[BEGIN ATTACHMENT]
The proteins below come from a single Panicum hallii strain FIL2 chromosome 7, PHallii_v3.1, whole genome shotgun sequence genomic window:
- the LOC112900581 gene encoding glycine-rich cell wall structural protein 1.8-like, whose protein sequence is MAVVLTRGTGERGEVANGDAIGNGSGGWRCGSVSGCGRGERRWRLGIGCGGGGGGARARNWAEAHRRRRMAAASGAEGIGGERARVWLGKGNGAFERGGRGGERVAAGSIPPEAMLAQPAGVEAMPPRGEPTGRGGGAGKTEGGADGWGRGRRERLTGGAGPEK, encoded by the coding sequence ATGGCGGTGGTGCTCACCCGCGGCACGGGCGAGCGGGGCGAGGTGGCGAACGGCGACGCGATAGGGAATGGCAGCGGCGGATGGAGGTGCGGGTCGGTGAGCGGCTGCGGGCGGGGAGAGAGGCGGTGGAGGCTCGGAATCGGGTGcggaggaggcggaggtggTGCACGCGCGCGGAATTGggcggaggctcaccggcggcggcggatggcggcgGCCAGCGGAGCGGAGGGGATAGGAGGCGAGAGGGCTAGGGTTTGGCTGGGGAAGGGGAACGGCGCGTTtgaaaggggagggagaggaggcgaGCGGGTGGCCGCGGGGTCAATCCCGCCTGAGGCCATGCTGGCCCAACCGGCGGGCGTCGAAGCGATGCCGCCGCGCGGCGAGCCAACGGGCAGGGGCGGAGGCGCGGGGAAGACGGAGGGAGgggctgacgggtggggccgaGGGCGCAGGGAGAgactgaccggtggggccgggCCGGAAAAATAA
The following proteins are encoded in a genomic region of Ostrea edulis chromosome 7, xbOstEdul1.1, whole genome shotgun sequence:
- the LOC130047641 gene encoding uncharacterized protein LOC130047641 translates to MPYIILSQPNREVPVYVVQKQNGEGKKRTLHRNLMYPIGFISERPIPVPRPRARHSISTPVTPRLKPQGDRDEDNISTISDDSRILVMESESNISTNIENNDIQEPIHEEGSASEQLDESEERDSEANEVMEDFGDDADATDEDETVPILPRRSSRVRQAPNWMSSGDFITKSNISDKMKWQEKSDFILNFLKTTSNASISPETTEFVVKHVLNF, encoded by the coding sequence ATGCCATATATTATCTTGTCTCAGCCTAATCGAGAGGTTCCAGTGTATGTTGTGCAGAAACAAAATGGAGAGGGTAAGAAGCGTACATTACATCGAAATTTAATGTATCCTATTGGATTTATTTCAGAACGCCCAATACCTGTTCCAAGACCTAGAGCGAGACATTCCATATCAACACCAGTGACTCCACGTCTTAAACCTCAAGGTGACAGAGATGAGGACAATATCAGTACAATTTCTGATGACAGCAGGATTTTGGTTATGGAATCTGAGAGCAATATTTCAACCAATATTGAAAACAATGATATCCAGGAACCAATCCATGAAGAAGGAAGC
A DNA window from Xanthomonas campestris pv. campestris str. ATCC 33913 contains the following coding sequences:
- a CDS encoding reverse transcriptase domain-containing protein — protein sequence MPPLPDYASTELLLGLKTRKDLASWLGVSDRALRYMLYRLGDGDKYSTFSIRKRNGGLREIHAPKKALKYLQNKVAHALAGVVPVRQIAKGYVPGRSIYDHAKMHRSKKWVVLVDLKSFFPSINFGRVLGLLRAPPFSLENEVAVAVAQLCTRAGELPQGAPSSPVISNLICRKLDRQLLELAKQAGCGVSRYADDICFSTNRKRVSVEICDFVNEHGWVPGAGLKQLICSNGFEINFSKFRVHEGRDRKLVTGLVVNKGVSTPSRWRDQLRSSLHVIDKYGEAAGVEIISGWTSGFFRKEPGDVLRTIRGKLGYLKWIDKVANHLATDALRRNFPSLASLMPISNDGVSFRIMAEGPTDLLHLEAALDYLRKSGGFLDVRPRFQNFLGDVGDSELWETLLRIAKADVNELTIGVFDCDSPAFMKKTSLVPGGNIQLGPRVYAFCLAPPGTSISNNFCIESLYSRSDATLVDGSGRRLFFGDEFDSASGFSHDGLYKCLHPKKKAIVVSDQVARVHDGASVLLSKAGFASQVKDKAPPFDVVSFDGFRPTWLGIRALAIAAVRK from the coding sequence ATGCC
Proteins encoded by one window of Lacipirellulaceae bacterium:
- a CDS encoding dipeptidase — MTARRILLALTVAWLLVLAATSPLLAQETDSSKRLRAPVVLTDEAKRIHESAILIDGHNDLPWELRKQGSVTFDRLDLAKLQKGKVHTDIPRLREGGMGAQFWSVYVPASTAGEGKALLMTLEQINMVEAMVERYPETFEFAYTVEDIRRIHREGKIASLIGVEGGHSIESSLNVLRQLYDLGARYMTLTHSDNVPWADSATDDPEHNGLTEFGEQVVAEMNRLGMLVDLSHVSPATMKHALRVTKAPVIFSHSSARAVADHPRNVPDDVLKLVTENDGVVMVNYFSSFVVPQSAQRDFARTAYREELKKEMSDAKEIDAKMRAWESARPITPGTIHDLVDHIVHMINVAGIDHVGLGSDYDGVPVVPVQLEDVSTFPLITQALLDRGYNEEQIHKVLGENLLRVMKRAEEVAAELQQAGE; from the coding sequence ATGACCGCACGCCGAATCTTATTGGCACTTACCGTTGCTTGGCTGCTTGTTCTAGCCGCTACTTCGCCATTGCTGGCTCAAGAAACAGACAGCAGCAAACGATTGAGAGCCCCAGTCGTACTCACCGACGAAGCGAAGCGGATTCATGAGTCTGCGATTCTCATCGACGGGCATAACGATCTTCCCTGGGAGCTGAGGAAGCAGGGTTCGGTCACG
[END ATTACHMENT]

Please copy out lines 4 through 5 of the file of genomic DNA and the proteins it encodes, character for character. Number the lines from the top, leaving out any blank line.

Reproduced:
- the LOC130047641 gene encoding uncharacterized protein LOC130047641 translates to MPYIILSQPNREVPVYVVQKQNGEGKKRTLHRNLMYPIGFISERPIPVPRPRARHSISTPVTPRLKPQGDRDEDNISTISDDSRILVMESESNISTNIENNDIQEPIHEEGSASEQLDESEERDSEANEVMEDFGDDADATDEDETVPILPRRSSRVRQAPNWMSSGDFITKSNISDKMKWQEKSDFILNFLKTTSNASISPETTEFVVKHVLNF, encoded by the coding sequence ATGCCATATATTATCTTGTCTCAGCCTAATCGAGAGGTTCCAGTGTATGTTGTGCAGAAACAAAATGGAGAGGGTAAGAAGCGTACATTACATCGAAATTTAATGTATCCTATTGGATTTATTTCAGAACGCCCAATACCTGTTCCAAGACCTAGAGCGAGACATTCCATATCAACACCAGTGACTCCACGTCTTAAACCTCAAGGTGACAGAGATGAGGACAATATCAGTACAATTTCTGATGACAGCAGGATTTTGGTTATGGAATCTGAGAGCAATATTTCAACCAATATTGAAAACAATGATATCCAGGAACCAATCCATGAAGAAGGAAGC
A DNA window from Xanthomonas campestris pv. campestris str. ATCC 33913 contains the following coding sequences: